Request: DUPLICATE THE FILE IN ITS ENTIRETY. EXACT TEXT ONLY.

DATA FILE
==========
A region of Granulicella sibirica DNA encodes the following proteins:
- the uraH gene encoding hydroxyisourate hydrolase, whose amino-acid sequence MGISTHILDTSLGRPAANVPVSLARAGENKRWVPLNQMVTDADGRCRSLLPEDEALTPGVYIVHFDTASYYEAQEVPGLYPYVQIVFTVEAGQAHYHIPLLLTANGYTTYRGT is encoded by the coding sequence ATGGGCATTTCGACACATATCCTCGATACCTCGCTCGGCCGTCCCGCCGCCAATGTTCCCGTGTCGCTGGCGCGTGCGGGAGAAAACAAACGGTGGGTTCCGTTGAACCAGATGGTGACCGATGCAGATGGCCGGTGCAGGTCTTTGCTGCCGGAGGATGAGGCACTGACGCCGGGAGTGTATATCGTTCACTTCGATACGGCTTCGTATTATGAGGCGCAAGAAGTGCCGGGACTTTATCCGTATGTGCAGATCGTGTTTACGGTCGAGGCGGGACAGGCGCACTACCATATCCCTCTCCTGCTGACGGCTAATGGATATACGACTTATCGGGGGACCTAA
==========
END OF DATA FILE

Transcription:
A region of Granulicella sibirica DNA encodes the following proteins:
- the uraH gene encoding hydroxyisourate hydrolase, whose amino-acid sequence MGISTHILDTSLGRPAANVPVSLARAGENKRWVPLNQMVTDADGRCRSLLPEDEALTPGVYIVHFDTASYYEAQEVPGLYPYVQIVFTVEAGQAHYHIPLLLTANGYTTYRGT is encoded by the coding sequence ATGGGCATTTCGACACATATCCTCGATACCTCGCTCGGCCGTCCCGCCGCCAATGTTCCCGTGTCGCTGGCGCGTGCGGGAGAAAACAAACGGTGGGTTCCGTTGAACCAGATGGTGACCGATGCAGATGGCCGGTGCAGGTCTTTGCTGCCGGAGGATGAGGCACTGACGCCGGGAGTGTATATCGTTCACTTCGATACGGCTTCGTATTATGAGGCGCAAGAAGTGCCGGGACTTTATCCGTATGTGCAGATCGTGTTTACGGTCGAGGCGGGACAGGCGCACTACCATATCCCTCTCCTGCTGACGGCTAATGGATATACGACTTATCGGGGGACCTAA